The Life & Legacy of Dr. Letitia Obeng – Ghana’s First Female Scientist

Dr. Letitia Obeng was a pioneering Ghanaian scientist who achieved a remarkable career in her field, broke down gender barriers, and made significant contributions to the advancement of science in Ghana and beyond. She was the first female scientist in Ghana, and her contributions to the field of science have had a significant impact on Ghana’s development. Her remarkable accomplishments spanned decades and inspired generations of young women to pursue careers in science.


Dr. Obeng had her secondary school education at Achimota School from 1939 to 1946. With a government scholarship, she went ahead to pursue a bachelor’s degree in Zoology at the University of Birmingham where she was the only African female student studying the programme.  Letitia Obeng was the first Ghanaian female to be awarded a Bachelor of Science in Zoology and Botany (1952)  a Master of Science degree in Parasitology (1962) and a PhD in Tropical Medicine (1964).


Upon Dr. On Obeng’s return after completing her bachelor’s degree in Zoology, she lectured at the University College of Science and Technology now Kwame Nkrumah University of Science and Technology from 1952 to 1959. There she trained many of Ghana’s early pharmacists, agriculturalists, and doctors. She moved on to the National Research Council now Council for Scientific and Industrial Research (CSIR) where she was the first scientist to be recruited. She went on to establish the Institute of Aquatic Biology for the Ghana Academy of Sciences where she later served as a fellow and the first female president. She co-managed the Volta Research Project where she addressed environmental issues affecting the Volta Lake. In 1974 she began work as an Officer  at the United Nations Environment Programme (UNEP) in charge of water and soil, in the Global Environment Programme. She moved on to become the Director of UNEP Regional Office for Africa. 


Dr. Obeng’s achievements are numerous, and a testament to her determination, intellect, and passion for science. In 1997, she was the first female to be awarded the  CSIR Award for Distinguished Career and Service to Science and Technology Award. The CSIR Laboratory was named the Letitia Obeng Block. A meeting room at the Novotel in Liverpool’s  Padding Village is named after her. Dr Obeng was awarded Ghana’s highest honour: Order of the Star of Ghana, in 2006. She was an affiliate member of several organisations and institutions including New York Academy of Sciences, the Stockholm Environment Institute, Africa Leadership Forum, among many others.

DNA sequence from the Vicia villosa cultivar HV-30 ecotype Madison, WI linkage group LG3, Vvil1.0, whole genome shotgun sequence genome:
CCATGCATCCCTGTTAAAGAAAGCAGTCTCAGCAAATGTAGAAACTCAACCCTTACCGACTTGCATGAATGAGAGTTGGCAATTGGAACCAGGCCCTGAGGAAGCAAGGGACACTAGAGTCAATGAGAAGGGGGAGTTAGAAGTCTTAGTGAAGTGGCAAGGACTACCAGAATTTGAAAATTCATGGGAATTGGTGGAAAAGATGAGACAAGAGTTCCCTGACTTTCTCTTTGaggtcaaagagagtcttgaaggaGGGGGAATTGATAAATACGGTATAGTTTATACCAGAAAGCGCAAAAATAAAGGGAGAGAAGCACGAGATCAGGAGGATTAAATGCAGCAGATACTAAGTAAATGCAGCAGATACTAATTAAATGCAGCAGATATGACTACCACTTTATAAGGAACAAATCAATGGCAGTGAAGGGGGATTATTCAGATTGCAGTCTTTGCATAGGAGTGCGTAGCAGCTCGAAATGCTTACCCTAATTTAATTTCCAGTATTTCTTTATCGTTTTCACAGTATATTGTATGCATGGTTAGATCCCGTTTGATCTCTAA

Dr Letitia Obeng was the daughter of the Very Reverend E. V. Asihene, the 13th Moderator of the Presbyterian Church of Ghana. Her brother was the late Professor E. V. Asihene, a former pro-vice chancellor of the Kwame Nkrumah University of Science and Technology, architect and first dean of the College of Art of the university. She was the younger sister of the late Madam Theodosia Okoh, who designed the Ghana flag. She was married to the late George A. Obeng, Lecturer, School of Art at the University College of Science and Technology with 3 children all  of whom are highly respected professionals in their own fields.

Dr. Letitia Obeng’s legacy lives on today through the many young women she inspired and the countless lives she touched through her work. Her legacy continues to inspire generations of women in science in Ghana and beyond. She broke down barriers and paved the way for women to pursue careers in science, and her contributions to the field will be remembered for many years to come.

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